Stool Color and Intestinal Bleeding

  • Medical Author:
    John P. Cunha, DO, FACOEP

    John P. Cunha, DO, is a U.S. board-certified Emergency Medicine Physician. Dr. Cunha's educational background includes a BS in Biology from Rutgers, the State University of New Jersey, and a DO from the Kansas City University of Medicine and Biosciences in Kansas City, MO. He completed residency training in Emergency Medicine at Newark Beth Israel Medical Center in Newark, New Jersey.

woman with abdominal pain

What is a 'normal' stool color?

The normal color of stool is brown, which is due to a substance called bilirubin found in bile. When the color of your stool changes, it is often harmless and may be due to dietary choices. However, persistent changes in the color and smell of your stool could be caused by gastrointestinal (GI) bleeding.

What stool colors may indicate health problems?

Sources of GI bleeding are reflected in the color and odor of the stool. 

  • Black stool: This is usually foul-smelling and is caused by upper intestinal bleeding (stomach or upper small intestine, ulcers, or tumors. It may also be caused when you take iron supplements or bismuth (Pepto Bismol).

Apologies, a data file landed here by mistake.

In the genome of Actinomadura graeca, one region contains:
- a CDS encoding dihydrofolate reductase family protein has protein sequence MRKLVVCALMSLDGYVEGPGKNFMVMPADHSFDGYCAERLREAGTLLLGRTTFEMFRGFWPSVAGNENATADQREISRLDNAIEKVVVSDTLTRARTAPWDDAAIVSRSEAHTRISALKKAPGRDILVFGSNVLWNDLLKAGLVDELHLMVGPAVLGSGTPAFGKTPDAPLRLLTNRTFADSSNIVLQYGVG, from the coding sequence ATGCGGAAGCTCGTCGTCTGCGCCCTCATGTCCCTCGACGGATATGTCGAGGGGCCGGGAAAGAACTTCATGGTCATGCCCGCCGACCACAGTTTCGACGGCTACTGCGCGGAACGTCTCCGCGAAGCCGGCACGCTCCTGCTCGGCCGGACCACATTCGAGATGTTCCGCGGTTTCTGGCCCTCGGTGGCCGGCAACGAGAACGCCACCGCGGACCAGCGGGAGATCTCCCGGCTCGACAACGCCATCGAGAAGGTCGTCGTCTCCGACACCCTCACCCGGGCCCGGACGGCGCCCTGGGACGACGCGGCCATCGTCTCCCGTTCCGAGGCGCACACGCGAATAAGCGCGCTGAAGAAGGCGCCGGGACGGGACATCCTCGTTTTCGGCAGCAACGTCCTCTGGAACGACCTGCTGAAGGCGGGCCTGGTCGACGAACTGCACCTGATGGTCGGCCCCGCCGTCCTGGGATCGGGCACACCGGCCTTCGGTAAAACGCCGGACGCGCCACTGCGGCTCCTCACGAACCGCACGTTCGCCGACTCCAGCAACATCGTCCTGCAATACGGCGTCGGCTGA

• Maroon or purple stool: This is caused by intestinal bleeding (usually in the small intestine or first part of the colon), ulcers, tumors, Crohn's disease, ulcerative colitis, or infections.
  • Bright red stool: This occurs when bright red blood gets mixed with or covers the stool as it passes through the rectum. This is caused by hemorrhoids, colon polyps, rectal fissures, massive gastrointestinal bleeding, or colon cancer.

There is considerable overlap in the appearances of the stool when dealing with a gastrointestinal bleeding episode. Any changes in the color of your stool or evidence of bleeding in your bowel movements needs to be evaluated by your physician. If stool color changes are associated with abdominal pain, fever, lightheadedness or passing out, weakness, palpitations, or if you are taking blood thinners, seek emergency care.

Stool Color and Intestinal Bleeding Resources

Read patient comments on Stool Color Changes - Causes

Doctor written main article on Stool Color Changes

Medically reviewed by Avrom Simon, MD; Board Certified Preventative Medicine with Subspecialty in Occupational Medicine

REFERENCE:

UpToDate. Major causes of upper gastrointestinal bleeding in adults.


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Digestive Disorders: Common Misconceptions

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Reviewed on 1/31/2017

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